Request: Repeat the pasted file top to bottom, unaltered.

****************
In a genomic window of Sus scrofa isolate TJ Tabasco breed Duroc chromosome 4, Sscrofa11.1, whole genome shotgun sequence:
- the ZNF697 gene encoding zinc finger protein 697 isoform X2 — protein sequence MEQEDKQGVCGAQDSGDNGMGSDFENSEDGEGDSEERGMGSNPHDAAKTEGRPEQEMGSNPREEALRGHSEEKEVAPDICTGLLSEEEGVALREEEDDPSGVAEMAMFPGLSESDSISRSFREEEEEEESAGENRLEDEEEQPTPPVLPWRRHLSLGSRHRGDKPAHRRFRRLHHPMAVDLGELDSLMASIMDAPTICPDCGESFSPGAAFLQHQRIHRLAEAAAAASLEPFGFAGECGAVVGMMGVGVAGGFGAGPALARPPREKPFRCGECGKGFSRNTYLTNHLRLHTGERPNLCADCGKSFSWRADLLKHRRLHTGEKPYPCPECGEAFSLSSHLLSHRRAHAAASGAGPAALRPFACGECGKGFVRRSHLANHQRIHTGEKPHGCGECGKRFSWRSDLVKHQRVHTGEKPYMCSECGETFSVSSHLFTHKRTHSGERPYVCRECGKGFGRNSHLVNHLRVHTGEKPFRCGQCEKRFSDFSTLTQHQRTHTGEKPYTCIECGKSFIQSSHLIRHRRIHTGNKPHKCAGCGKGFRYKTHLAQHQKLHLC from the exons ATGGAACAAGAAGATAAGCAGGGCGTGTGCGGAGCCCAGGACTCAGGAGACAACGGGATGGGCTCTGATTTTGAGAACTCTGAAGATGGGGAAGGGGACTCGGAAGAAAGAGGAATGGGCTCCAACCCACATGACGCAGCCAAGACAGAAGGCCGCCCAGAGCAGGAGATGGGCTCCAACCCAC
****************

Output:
In a genomic window of Sus scrofa isolate TJ Tabasco breed Duroc chromosome 4, Sscrofa11.1, whole genome shotgun sequence:
- the ZNF697 gene encoding zinc finger protein 697 isoform X2 — protein sequence MEQEDKQGVCGAQDSGDNGMGSDFENSEDGEGDSEERGMGSNPHDAAKTEGRPEQEMGSNPREEALRGHSEEKEVAPDICTGLLSEEEGVALREEEDDPSGVAEMAMFPGLSESDSISRSFREEEEEEESAGENRLEDEEEQPTPPVLPWRRHLSLGSRHRGDKPAHRRFRRLHHPMAVDLGELDSLMASIMDAPTICPDCGESFSPGAAFLQHQRIHRLAEAAAAASLEPFGFAGECGAVVGMMGVGVAGGFGAGPALARPPREKPFRCGECGKGFSRNTYLTNHLRLHTGERPNLCADCGKSFSWRADLLKHRRLHTGEKPYPCPECGEAFSLSSHLLSHRRAHAAASGAGPAALRPFACGECGKGFVRRSHLANHQRIHTGEKPHGCGECGKRFSWRSDLVKHQRVHTGEKPYMCSECGETFSVSSHLFTHKRTHSGERPYVCRECGKGFGRNSHLVNHLRVHTGEKPFRCGQCEKRFSDFSTLTQHQRTHTGEKPYTCIECGKSFIQSSHLIRHRRIHTGNKPHKCAGCGKGFRYKTHLAQHQKLHLC from the exons ATGGAACAAGAAGATAAGCAGGGCGTGTGCGGAGCCCAGGACTCAGGAGACAACGGGATGGGCTCTGATTTTGAGAACTCTGAAGATGGGGAAGGGGACTCGGAAGAAAGAGGAATGGGCTCCAACCCACATGACGCAGCCAAGACAGAAGGCCGCCCAGAGCAGGAGATGGGCTCCAACCCAC